From the archives: Pink Autumn
The Tumblr presence of Qwearfashion.com, a Boston-based style blog for queer women, trans people, and the dappers who love them.
For modeling oppurtunies, email Sonny: firstname.lastname@example.org
From the archives: Pink Autumn
Anonymous asked: My work wardrobe consists primarily of jackets, ties, and button-downs, and while people sometimes call me “sir,” I identify as female. My job is about to send me to a conservative region in South Asia where concepts of “man” and “woman” are pretty sharply defined. I need to look professional when I’m over there, but it would not be socially acceptable for me to be walking around in a tie and jacket. Any suggestions for androgynous work clothes that are neither overtly feminine nor masculine?
Bing says: To be honest, this is a challenging thing to do. People often see gender presentation on a spectrum, and it can be quite difficult to land right in the middle. I think of it as a balancing act. Androgyny to me is part feminine and part masculine, and I mix elements of shape, style, and fabric weight to find that perfect spot right in the middle. To others, androgyny feels genderless. You’ll know when you get it right for yourself.
You can still wear you jackets and buttons downs if you are able to balance them by textile. More masculine articles of clothing are made with wool, tweed, and heavy cotton; they are thicker material than the chiffon and lighter materials used to make more feminine clothing. Try pairing a wool blazer with a lighter shirt to balance the pair.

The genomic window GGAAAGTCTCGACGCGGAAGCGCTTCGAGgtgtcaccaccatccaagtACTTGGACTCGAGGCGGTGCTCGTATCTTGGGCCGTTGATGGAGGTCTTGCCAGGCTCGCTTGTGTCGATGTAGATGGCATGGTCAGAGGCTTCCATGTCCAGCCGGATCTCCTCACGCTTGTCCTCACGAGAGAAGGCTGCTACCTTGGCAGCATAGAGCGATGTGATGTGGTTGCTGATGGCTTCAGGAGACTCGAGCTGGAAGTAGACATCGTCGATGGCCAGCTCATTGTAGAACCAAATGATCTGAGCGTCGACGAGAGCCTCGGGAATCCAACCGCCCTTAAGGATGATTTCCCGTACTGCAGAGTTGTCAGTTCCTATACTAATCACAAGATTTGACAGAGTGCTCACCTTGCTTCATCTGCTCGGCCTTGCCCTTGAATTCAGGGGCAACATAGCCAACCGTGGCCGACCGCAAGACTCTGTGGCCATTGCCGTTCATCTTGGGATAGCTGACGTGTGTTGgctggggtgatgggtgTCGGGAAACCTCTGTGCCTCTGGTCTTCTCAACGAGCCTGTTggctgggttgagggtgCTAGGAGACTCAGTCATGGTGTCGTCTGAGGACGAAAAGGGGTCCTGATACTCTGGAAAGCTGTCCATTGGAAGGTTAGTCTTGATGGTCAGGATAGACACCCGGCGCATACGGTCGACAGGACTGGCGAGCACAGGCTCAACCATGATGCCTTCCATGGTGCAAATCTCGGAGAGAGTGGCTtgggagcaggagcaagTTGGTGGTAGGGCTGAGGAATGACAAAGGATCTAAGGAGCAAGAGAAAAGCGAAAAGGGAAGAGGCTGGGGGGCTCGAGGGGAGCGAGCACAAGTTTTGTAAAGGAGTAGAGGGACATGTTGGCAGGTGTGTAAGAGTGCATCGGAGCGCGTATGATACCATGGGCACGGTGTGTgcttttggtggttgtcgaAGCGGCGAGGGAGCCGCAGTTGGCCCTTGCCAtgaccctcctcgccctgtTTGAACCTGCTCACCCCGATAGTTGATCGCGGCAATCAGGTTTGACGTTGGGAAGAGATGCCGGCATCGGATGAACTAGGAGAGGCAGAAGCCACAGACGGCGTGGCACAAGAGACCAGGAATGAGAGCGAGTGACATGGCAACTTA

The key is to not go the extreme with your attempt to balance. Most of the time, less is more. A button up and slacks is fairly neutral ground. It’s like slight details like buttoning the top button that may make the ensemble appear more masculine. Rolling up the sleeves to the shirt may also help to create a balance.
The women’s suit is often wide-legged and cut for a curvier figure. This can skew an individual to appearing more feminine. I would suggest a men’s tailored suit with fitted leg to balance the fit of the women’s suit and the straight lines of the men’s apparel.
Blouses are also an option if you feel as though the button up will appear to masculine. If you pair an open neck blouse with a blazer, it contains both feminine and masculine traits. If you feel uncomfortable in blouses, you may look into crewneck shirt, which can be worn by the masculine, feminine, and all those between.
And last but not least, patterns! Play with your patterns solid colors can often appear too bold to be in middle ground. Mix and match your patterns to add playfulness and that semi “effeminate” touch to your look.
There are millions of combinations and ways to balance an outfit. Try out a couple of these suggestions and see what feelings right to you. When you get just the right balance for you, you’ll know!
Author | Sonny
Androgyny’s shirts are quickly becoming a popular choice for women, tomboys, queers, and everyone else seeking simple button-ups without feminine details. (I still love mine from the first collection)
And though they don’t specifically market to queers, they clearly know their audience. Chambray and plaid flannel? Hellloooo! Included throughout the post are just a few of my favorite photos from the lookbook.
The Chambray Workshirt comes in 3 core colors, Steel Gray, Cardinal Red and California Blue, both the Gray and Red also feature a special stretch fabric that provides the wearer with daylong comfort. The Flannel Collection features two beautiful bold madras patterns – Tahoe Blue and Redwood Forest – and a classic Black Buffalo check.
And the best part is that Androgyny’s giving Qwear readers $25 off your purchase! Hey Christmas presents! Just enter the code QWEAR20 at checkout. Valid until 12/31/13.